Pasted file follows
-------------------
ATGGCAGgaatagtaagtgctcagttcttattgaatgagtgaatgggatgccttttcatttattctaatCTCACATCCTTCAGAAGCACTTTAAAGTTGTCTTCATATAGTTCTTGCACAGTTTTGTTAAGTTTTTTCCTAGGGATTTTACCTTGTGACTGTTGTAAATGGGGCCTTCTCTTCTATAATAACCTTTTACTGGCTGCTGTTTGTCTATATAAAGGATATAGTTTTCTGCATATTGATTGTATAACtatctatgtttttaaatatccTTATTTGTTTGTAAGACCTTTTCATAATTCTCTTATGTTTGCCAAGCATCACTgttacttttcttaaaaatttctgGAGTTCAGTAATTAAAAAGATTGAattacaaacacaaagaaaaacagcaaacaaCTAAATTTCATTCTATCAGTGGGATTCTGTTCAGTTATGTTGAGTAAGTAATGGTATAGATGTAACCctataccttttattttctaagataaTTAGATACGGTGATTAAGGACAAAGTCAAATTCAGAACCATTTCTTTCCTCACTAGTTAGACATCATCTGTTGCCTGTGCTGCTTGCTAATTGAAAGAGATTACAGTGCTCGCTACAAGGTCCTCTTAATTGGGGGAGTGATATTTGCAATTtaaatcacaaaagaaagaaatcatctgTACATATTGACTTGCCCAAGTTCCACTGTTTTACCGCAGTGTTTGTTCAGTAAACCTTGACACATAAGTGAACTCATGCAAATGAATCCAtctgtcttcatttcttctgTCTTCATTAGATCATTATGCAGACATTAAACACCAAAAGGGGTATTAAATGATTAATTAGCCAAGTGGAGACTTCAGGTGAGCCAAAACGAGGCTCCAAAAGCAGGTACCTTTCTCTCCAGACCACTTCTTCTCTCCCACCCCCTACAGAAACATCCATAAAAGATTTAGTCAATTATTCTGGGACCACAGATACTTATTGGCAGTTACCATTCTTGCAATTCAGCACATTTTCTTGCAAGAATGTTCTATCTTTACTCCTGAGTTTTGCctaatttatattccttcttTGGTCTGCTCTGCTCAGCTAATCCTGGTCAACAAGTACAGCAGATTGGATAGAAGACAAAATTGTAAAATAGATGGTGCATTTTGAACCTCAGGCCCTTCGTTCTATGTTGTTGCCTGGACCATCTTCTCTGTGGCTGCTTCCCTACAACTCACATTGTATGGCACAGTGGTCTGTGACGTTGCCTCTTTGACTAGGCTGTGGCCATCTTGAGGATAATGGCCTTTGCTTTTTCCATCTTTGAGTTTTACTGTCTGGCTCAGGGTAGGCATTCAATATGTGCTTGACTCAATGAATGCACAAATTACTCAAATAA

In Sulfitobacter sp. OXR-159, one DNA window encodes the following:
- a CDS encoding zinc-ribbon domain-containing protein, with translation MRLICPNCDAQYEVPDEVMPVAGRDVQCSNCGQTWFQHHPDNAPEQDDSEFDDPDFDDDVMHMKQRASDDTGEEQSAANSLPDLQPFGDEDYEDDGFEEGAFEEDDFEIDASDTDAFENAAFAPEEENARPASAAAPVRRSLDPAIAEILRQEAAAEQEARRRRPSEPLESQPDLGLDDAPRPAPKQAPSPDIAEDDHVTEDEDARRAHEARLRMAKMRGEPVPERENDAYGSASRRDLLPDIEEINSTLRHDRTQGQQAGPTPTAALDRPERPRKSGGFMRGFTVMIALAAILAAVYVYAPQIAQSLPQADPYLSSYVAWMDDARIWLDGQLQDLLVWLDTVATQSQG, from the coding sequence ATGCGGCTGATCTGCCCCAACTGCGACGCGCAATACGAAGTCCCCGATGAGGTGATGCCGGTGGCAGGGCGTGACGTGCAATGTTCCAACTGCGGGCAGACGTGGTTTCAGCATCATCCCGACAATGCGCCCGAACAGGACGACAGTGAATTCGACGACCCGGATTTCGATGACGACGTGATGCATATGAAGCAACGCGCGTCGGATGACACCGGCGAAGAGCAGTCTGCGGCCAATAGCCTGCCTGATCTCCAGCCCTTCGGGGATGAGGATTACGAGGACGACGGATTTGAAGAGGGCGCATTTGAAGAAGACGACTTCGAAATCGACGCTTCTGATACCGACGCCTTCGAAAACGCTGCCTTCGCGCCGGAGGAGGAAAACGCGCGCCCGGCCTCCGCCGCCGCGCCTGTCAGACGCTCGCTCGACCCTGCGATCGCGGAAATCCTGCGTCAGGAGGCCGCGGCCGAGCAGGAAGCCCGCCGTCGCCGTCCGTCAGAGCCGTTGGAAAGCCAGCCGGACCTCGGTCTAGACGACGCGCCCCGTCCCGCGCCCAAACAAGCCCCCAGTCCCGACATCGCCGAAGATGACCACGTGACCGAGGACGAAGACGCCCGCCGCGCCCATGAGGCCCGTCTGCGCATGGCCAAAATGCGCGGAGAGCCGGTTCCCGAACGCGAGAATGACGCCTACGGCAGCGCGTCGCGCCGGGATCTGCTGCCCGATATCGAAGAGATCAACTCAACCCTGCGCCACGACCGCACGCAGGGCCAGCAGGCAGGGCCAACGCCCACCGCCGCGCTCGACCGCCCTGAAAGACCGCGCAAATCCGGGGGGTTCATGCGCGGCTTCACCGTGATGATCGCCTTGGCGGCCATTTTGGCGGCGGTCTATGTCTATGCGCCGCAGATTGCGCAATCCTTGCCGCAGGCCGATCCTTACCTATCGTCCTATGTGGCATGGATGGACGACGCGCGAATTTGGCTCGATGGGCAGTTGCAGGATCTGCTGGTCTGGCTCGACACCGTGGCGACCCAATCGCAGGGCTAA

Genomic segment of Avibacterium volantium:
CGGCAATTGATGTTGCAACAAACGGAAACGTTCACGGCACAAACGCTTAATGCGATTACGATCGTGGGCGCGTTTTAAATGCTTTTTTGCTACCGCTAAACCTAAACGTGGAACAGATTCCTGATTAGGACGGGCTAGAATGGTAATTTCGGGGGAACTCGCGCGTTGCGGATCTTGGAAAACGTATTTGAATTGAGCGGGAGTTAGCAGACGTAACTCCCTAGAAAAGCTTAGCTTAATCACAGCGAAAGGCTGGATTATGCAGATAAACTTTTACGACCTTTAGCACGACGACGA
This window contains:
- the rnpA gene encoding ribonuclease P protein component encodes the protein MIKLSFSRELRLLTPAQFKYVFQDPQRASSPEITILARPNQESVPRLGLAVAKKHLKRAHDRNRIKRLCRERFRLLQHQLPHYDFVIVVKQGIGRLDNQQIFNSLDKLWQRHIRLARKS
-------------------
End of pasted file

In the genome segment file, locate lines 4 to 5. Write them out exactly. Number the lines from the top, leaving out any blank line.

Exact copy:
Genomic segment of Avibacterium volantium:
CGGCAATTGATGTTGCAACAAACGGAAACGTTCACGGCACAAACGCTTAATGCGATTACGATCGTGGGCGCGTTTTAAATGCTTTTTTGCTACCGCTAAACCTAAACGTGGAACAGATTCCTGATTAGGACGGGCTAGAATGGTAATTTCGGGGGAACTCGCGCGTTGCGGATCTTGGAAAACGTATTTGAATTGAGCGGGAGTTAGCAGACGTAACTCCCTAGAAAAGCTTAGCTTAATCACAGCGAAAGGCTGGATTATGCAGATAAACTTTTACGACCTTTAGCACGACGACGA